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Edited Transcript of SYR.AX earnings conference call or presentation 20-Oct-19 11:00pm GMT

Q3 2019 Syrah Resources Ltd Earnings Call

Oct 29, 2019 (Thomson StreetEvents) -- Edited Transcript of Syrah Resources Ltd earnings conference call or presentation Sunday, October 20, 2019 at 11:00:00pm GMT

TEXT version of Transcript

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Corporate Participants

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* Julio C. D. Costa

Syrah Resources Limited - COO

* Shaun Verner

Syrah Resources Limited - MD, CEO & Director

* Stephen Wells

Syrah Resources Limited - CFO

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Conference Call Participants

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* Michael Slifirski

Crédit Suisse AG, Research Division - MD

* Rahul Anand

Morgan Stanley, Research Division - Equity Analyst

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Presentation

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Operator [1]

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Ladies and gentlemen, thank you for standing by, and welcome to the Q3 quarterly update. (Operator Instructions) Please be advised that today's conference is being recorded.

I'd now like to hand the conference over to your speaker today, to Mr. Shaun Verner. Thank you. Please go ahead.

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Shaun Verner, Syrah Resources Limited - MD, CEO & Director [2]

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Good morning, everyone, and thanks for dialing into the call this morning. With me on the call today, I have Julio Costa, our COO; and our new Chief Financial Officer, Stephen Wells. Stephen is an experienced finance executive with almost 25 years of broad financial expertise built up across institutional and investment banking, resources and international financial services. We're pleased that Stephen has joined the team.

The format of our call will be a little different today given the announcements we pre-released late on Friday, facilitating the commencement of our operational restructure changes in response to the adverse change in market conditions we communicated earlier [in September]. I'll work through the slide deck we released on Friday, and I'll start on Slide 3, which summarizes our third quarter performance.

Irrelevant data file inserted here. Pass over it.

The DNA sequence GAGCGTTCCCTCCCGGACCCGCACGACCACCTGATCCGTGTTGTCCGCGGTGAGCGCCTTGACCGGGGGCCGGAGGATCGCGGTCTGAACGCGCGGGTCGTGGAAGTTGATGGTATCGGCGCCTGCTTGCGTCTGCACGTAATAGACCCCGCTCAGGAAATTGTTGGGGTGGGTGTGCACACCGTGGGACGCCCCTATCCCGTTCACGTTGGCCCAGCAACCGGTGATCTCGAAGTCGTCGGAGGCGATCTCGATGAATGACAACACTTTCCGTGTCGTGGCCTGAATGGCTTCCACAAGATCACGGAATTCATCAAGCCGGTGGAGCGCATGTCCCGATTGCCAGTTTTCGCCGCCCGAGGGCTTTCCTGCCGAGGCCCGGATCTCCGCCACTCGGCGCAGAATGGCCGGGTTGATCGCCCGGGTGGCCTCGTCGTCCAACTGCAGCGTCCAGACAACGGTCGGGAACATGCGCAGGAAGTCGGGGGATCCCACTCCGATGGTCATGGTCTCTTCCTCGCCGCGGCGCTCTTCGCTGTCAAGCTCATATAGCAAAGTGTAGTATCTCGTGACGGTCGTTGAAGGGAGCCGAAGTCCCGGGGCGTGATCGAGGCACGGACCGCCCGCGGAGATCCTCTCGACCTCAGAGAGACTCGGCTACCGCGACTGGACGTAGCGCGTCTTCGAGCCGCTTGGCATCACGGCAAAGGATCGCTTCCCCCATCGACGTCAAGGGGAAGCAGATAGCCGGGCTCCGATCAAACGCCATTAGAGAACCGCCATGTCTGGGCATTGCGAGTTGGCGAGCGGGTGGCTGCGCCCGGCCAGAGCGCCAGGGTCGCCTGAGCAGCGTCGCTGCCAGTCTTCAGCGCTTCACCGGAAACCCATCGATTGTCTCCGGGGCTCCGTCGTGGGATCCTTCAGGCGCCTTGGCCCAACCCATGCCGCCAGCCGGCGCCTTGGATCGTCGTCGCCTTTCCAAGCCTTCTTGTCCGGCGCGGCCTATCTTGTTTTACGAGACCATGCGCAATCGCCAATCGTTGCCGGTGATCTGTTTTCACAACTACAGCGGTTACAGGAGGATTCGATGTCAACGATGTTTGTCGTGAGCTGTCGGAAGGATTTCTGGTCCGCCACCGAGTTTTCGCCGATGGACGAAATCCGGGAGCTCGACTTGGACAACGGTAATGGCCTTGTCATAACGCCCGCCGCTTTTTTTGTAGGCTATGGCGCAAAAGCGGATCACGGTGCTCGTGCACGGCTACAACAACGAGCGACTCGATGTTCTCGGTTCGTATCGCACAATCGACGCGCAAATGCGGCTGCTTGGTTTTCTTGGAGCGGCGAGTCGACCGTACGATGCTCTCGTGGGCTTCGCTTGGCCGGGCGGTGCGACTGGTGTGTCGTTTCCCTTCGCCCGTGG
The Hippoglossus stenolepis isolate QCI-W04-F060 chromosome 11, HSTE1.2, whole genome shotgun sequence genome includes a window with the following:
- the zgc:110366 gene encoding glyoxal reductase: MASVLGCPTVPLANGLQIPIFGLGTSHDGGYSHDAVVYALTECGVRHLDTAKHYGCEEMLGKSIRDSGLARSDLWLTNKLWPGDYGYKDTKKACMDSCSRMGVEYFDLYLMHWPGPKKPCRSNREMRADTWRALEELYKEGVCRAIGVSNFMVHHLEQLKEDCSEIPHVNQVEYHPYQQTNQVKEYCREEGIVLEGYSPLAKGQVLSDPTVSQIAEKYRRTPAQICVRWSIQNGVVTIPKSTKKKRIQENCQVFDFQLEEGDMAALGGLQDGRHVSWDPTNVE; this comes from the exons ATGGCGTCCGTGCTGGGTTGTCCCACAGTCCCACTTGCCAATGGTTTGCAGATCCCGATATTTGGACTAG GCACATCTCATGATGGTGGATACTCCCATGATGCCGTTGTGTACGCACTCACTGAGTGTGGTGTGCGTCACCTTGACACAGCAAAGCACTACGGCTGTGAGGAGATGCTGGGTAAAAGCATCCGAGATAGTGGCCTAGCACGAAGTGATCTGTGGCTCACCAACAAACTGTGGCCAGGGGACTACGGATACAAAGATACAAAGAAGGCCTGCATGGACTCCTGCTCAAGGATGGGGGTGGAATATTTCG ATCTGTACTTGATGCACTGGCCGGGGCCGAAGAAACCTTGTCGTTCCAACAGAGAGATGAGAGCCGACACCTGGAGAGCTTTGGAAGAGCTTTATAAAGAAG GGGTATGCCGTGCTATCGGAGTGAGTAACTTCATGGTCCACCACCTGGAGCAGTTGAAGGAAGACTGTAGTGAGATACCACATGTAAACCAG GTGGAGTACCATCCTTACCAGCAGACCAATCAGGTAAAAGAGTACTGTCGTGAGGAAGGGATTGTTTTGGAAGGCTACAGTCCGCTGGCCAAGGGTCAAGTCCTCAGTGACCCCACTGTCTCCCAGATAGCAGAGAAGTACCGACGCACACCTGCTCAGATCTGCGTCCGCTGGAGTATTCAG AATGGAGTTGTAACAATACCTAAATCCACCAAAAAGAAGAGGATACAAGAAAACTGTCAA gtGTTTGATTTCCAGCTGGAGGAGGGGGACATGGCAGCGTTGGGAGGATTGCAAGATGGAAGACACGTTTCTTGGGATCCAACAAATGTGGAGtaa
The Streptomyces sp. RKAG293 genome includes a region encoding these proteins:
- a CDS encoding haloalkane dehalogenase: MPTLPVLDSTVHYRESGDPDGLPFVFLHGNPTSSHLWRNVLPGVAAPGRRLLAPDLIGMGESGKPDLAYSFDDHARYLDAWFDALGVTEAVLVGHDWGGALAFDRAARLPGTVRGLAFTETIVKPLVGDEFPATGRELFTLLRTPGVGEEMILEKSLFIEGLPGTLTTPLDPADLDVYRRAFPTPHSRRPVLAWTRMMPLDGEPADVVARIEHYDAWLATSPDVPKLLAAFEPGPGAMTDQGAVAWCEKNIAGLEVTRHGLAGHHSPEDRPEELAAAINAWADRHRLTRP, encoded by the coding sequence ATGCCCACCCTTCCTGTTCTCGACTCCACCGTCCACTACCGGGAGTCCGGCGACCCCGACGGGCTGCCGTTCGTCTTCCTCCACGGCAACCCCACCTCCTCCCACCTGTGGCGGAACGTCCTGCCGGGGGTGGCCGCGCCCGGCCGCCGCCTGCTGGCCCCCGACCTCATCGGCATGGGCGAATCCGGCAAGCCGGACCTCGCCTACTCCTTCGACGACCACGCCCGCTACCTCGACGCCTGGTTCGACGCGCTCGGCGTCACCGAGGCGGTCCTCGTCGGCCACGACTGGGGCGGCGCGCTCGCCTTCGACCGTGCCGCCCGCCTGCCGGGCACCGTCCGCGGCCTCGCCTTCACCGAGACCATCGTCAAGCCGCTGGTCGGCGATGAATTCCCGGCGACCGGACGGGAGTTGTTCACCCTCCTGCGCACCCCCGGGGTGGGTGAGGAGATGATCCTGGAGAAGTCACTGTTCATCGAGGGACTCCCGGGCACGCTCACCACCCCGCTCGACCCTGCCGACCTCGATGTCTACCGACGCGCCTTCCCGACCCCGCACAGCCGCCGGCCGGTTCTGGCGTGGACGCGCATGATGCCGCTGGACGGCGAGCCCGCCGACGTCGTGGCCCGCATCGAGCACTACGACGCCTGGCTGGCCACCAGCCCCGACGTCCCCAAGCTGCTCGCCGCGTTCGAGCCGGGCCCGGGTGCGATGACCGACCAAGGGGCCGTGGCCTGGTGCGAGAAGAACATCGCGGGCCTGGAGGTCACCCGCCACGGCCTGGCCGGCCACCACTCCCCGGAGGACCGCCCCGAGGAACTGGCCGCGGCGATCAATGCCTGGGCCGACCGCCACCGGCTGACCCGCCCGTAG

Our safety record remains strong, with a total recordable injury frequency rate of 0.6 as of the end of September, noting as well that operational safety statistics now incorporated from Vidalia, the band facility in the U.S. as well as Balama. At Balama, we produced 45,000 tonnes of natural graphite during the third quarter. Although this is broadly similar to Q2 production, we've strategically commenced ramping down our production volumes in response to pricing conditions in September.

Our production improvement plans are really building on the initiatives implemented to date. Recovery improved to 69% for the quarter, and we achieved 71% in September. And importantly, we believe the step change has been achieved in recovery improvement as volume from hereon. Our product quality also improved strongly with a Q3 average fixed carbon grade of 96%, and the percentage of coarse flake in the product mix increased from 16% -- to 16% in Q3 from 12% in Q2.

For the 9 months year-to-date, 2019, we produced 137,000 tonnes, which equates to an average of around 15,000 tonnes per month or about 15% production capacity utilization at a 9-month year-to-date C1 operating cash cost of USD 577 a tonne.

On sales and marketing, we sold 45,000 tonnes compared to 53,000 tonnes in Q2, with the major change a fall in weighted average price to USD 391 per tonne versus $457 a tonne in the prior quarter.